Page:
The director: Cristian Mungiu (Romanian, 44 years old)
The talent: A number of first-time actresses pepper the cast list of Mungiu’s latest, including his two leads, Cosmina Stratan and Cristina Flutur. Keen followers of the Romanian New Wave may recognize (if not necessarily be able to name) the odd face in support, including a number of bit players from “4 Months, 3 Weeks and 2 Days.” The biggest name here, relatively speaking? Luminita Gheorghiu, who won an LA Critics’ award a few years back for “The Death of Mr. Lazarescu.”
Mungiu wrote and produced the film himself. It’s interesting, however, to see Belgian brothers (and two-time Palme d’Or winners) Luc and Jean-Pierre Dardenne on the list of co-producers, just in case its Croisette cred needed any beefing up. “4 Months” cinematographer Oleg Mutu is also, invaluably, back on board — as mentioned yesterday, this is one of two Competition entries this year shot by him. That film’s production designer Mihaela Poenaru returns, joined by Calin Papura, who did some striking work on Francis Ford Coppola’s “Youth Without Youth.” Editor Mircea Olteanu (who also doubles as sound editor) makes his feature debut here.
The pitch: Mungiu’s last feature, the universally celebrated “4 Months, 3 Weeks and 2 Days,” challenged Romania’s social and moral authorities with its harrowing study of illegal abortion in the Ceausescu era. The synopsis for his latest promises no less touchy a drama. Like “4 Months,” the narrative hinges on the strained friendship of two young women: Alina and Voichita have been like sisters since meeting as children in an orphanage, but have been separated for several years following Alina’s move to Germany. They reunite in a remote Romanian convent, where the newly devout Voichita has made a home for herself — to the exasperation of Alina, who wants to take Voichita back to Germany with her. As Alina challenges the church for custody of her friend, the convent residents fear she is possessed, an order an exorcism. It’s heady-sounding stuff, but should afford room for both the director’s keen political insight and grim sense of humor.
The pedigree: On the face of it, Mungiu is still a relative newbie in the lineup: “Beyond the Hills” is only the third feature he’s directed. (The first, 2002’s “Occident,” was generously laurelled on the second-tier European festival circuit.) Still, “4 Months, 3 Weeks and 2 Days” proved one doozy of a Competition calling card: perhaps the most universally well-received Palme d’Or pick of recent times, it went on to become an international arthouse sensation, winning top honors at the European Film Awards and scooping awards from the ‘Big Three’ US critics’ groups. (The Academy, infamously, gave it the boot.) As such, it’s given Mungiu a loftier status than a passing glance at his CV might imply, though he’s maintained his Cannes record with his contribution to a 2009 Un Certain Regard selection, the portmanteau film “Tales of the Golden Age.”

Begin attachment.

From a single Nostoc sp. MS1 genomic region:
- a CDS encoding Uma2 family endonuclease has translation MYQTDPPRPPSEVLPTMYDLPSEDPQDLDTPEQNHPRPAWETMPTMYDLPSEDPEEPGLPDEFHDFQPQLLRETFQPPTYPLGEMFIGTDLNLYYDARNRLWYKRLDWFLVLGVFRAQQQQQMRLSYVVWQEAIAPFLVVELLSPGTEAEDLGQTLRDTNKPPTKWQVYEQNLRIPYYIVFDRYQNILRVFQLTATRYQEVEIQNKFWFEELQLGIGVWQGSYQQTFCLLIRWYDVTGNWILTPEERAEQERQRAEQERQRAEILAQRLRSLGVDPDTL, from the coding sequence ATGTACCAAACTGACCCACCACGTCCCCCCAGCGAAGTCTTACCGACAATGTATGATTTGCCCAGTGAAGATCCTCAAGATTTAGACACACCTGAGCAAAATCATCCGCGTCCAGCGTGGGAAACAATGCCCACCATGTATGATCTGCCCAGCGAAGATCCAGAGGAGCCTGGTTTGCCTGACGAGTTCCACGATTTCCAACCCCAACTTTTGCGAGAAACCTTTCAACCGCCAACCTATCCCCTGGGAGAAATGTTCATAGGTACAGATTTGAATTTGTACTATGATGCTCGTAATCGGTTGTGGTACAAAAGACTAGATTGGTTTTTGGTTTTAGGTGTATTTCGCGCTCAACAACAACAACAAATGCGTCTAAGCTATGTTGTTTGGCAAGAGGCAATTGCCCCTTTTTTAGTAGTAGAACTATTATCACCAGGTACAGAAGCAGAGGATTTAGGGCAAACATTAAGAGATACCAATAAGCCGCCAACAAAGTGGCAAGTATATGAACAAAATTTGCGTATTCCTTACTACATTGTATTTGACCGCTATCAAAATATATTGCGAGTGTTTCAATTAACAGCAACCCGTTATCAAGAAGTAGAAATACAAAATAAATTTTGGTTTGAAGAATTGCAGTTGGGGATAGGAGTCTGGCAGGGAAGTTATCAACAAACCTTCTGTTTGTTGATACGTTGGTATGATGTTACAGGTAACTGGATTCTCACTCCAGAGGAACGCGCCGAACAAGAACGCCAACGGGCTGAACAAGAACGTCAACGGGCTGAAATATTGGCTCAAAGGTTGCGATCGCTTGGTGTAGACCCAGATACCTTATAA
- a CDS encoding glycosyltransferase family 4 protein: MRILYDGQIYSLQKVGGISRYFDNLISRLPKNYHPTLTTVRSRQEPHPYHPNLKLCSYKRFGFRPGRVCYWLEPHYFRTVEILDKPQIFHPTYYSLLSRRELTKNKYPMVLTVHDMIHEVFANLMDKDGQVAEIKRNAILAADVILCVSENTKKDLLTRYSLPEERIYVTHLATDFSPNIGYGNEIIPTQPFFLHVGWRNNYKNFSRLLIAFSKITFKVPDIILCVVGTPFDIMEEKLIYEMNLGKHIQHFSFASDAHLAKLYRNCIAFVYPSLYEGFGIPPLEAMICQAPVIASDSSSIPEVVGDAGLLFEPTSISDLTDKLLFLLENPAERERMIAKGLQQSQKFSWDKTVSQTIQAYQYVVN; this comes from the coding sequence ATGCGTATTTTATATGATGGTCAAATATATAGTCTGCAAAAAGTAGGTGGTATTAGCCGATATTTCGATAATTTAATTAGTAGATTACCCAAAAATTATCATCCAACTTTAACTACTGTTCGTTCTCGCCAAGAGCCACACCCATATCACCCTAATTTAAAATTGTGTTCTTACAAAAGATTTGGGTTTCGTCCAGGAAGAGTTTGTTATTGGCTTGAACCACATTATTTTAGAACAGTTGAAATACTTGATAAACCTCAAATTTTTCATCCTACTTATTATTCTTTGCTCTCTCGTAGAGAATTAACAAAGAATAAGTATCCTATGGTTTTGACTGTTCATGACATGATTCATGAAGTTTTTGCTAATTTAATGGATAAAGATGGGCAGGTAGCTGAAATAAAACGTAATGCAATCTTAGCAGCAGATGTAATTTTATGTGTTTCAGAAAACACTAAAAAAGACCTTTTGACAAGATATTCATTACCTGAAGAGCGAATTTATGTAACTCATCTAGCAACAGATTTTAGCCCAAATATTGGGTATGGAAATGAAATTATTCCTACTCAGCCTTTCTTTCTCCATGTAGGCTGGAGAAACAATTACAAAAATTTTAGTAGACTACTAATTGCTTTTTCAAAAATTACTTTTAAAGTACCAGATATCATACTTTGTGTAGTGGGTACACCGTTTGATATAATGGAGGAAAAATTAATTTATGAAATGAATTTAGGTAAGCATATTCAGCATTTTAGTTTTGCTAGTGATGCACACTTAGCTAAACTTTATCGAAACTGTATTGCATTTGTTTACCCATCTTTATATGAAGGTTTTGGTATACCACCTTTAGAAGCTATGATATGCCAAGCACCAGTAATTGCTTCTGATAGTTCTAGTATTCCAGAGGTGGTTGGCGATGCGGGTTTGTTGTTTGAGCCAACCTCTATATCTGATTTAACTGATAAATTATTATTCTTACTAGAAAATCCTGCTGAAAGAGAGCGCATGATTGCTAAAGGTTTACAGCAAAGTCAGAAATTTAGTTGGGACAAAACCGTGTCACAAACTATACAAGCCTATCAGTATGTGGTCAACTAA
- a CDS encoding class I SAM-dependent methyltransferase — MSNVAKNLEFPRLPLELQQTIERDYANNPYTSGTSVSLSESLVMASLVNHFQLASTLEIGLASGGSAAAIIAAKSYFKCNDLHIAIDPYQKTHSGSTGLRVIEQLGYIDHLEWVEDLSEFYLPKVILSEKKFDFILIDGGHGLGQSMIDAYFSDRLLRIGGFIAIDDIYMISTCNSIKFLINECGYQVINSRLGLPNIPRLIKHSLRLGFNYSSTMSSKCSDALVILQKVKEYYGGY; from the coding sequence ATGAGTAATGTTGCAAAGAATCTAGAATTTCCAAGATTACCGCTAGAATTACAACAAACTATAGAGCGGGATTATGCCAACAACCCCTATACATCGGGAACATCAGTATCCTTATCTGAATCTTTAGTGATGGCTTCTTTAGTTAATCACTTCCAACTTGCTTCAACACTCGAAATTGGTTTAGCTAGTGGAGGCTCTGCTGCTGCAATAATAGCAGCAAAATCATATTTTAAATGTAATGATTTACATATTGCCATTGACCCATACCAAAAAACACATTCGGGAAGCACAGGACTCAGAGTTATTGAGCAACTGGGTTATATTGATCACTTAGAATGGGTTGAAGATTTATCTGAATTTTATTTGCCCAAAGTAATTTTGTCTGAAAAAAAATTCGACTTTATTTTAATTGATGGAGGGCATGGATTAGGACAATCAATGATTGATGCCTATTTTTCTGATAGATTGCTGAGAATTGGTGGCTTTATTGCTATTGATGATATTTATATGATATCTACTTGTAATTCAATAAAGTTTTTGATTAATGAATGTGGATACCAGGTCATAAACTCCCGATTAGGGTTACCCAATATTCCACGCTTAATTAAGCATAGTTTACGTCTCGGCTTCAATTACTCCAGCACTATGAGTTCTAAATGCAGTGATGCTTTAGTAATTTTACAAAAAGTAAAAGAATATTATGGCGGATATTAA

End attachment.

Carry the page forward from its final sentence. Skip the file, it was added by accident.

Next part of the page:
The buzz: With five years having elapsed since “4 Months,” the pressure on his follow-up feature to deliver is significant: happily, positive advance whispers hint that he’s pulled off something special. The film already secured US distribution with Sundance Selects back in February, which suggests it should easily reach the same international arthouse audience that was wowed by Mungiu’s last feature. The presence of the Dardennes on the credit list only gilds the lily.
The odds: However much the film has going for it, it’s hard to imagine the jury admitting Mungiu to the elite, six-name club on two-time Palme d’Or winners just three features into his career. (Even Bille August had a few more notches on his belt by the time he won his surprising second Palme in 1992.) That said, Cannes juries are less inclined than, say, the Academy to take such figures and precedents into account, not least because the voters change every year: if the film knocks them out, that’s really all there is to it. With jury president Nanni Moretti likely to favor films that pack an emotional wallop, “Beyond the Hills” looks a good bet for a prize of some variety — if they decide Mungiu’s been recently enough rewarded, a joint Best Actress award for the two fledgling leads would be a typical jury move.